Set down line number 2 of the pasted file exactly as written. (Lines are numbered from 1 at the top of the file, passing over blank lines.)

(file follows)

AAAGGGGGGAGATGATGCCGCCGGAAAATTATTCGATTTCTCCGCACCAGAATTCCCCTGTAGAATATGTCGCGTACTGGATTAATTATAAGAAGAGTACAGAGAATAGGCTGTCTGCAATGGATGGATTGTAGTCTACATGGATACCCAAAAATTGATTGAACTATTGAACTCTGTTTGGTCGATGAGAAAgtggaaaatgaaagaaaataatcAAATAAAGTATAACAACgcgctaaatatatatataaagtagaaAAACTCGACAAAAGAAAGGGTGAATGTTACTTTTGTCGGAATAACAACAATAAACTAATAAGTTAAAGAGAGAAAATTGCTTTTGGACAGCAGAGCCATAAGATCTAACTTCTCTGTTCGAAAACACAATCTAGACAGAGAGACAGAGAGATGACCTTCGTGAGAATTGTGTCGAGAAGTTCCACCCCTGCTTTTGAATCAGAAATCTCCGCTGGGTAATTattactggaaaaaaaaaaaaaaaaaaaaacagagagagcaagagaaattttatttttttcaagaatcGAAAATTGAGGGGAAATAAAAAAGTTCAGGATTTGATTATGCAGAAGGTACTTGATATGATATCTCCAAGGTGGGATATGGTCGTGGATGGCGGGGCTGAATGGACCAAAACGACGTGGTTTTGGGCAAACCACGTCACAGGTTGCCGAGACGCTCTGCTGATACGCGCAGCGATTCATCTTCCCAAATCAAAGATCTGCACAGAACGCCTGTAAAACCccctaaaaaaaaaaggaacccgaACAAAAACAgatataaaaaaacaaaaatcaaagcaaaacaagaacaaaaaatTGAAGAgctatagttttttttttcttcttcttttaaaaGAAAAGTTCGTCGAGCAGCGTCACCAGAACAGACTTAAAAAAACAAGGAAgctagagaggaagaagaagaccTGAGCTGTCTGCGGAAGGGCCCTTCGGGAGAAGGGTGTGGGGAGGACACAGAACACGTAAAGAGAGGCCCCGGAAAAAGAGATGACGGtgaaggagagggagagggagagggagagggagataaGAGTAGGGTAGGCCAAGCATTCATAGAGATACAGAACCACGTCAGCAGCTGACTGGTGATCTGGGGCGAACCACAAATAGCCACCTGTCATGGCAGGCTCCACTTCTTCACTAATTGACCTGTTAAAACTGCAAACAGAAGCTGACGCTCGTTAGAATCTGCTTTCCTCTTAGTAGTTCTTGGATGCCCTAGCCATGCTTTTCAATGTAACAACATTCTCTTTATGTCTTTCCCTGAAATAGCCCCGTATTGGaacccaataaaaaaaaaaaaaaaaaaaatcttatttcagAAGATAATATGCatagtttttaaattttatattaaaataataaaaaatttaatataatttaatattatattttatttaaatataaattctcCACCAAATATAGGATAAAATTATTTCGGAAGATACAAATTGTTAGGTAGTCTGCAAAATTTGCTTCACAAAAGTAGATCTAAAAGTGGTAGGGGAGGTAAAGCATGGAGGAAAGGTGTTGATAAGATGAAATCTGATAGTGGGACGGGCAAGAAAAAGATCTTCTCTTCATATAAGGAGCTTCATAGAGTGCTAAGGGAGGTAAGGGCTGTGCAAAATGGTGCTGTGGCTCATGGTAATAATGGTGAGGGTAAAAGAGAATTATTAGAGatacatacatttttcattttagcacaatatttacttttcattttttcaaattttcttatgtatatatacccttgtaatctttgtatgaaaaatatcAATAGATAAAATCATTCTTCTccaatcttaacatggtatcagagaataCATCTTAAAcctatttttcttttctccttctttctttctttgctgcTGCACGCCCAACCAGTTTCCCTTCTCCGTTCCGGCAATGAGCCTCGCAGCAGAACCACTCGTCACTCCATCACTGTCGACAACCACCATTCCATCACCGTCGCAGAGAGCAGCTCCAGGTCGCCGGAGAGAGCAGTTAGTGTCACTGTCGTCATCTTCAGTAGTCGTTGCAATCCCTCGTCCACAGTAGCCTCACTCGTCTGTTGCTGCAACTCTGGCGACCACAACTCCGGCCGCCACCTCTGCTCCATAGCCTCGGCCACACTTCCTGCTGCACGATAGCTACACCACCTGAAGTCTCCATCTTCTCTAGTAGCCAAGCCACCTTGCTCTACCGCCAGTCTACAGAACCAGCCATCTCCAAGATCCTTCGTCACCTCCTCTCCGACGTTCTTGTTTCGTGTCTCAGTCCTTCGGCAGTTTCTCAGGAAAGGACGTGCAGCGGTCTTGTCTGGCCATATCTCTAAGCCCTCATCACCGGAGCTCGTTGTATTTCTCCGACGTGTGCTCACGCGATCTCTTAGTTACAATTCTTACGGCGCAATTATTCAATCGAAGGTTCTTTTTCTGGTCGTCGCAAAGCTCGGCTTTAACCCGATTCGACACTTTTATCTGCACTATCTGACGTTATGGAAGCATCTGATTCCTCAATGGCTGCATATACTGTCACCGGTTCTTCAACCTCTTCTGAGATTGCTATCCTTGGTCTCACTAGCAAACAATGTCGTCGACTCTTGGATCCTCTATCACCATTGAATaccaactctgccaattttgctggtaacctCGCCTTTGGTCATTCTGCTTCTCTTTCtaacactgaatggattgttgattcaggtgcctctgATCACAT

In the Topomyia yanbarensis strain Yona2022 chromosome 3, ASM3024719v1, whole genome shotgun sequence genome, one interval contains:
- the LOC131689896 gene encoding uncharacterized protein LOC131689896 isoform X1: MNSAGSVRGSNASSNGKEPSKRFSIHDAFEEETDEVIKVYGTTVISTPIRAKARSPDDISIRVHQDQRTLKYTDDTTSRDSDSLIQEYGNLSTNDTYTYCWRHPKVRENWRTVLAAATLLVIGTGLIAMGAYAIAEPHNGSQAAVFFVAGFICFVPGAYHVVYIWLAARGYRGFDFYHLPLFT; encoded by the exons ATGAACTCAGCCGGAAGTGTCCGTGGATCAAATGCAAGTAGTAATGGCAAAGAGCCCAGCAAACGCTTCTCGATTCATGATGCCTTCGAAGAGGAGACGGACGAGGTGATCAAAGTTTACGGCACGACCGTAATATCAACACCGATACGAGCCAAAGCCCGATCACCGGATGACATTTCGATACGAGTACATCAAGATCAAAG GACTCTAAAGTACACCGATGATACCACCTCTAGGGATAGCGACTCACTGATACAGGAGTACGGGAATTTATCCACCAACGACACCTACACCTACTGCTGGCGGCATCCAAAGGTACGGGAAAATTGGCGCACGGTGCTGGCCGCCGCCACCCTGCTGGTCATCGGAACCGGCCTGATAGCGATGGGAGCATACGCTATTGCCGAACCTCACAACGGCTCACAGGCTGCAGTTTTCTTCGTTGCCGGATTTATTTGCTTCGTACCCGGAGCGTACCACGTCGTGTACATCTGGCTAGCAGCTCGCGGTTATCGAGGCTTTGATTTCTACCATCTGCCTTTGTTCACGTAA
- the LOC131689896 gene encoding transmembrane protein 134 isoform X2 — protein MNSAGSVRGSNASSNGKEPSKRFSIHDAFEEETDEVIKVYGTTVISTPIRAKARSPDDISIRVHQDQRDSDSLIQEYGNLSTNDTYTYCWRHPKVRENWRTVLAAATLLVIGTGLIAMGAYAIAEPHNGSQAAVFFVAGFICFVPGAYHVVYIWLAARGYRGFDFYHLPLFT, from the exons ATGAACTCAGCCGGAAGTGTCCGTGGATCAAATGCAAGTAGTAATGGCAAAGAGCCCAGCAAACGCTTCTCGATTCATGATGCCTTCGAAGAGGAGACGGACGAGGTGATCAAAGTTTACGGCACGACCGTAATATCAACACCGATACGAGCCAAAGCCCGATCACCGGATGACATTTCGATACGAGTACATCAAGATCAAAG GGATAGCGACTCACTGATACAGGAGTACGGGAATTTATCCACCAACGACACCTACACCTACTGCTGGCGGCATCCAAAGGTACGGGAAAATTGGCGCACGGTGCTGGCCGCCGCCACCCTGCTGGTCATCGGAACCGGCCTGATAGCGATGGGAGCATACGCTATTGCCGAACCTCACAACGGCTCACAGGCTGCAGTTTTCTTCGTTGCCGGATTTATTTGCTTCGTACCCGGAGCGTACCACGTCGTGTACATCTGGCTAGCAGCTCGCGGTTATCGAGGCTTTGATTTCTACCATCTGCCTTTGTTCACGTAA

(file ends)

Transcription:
In the Topomyia yanbarensis strain Yona2022 chromosome 3, ASM3024719v1, whole genome shotgun sequence genome, one interval contains: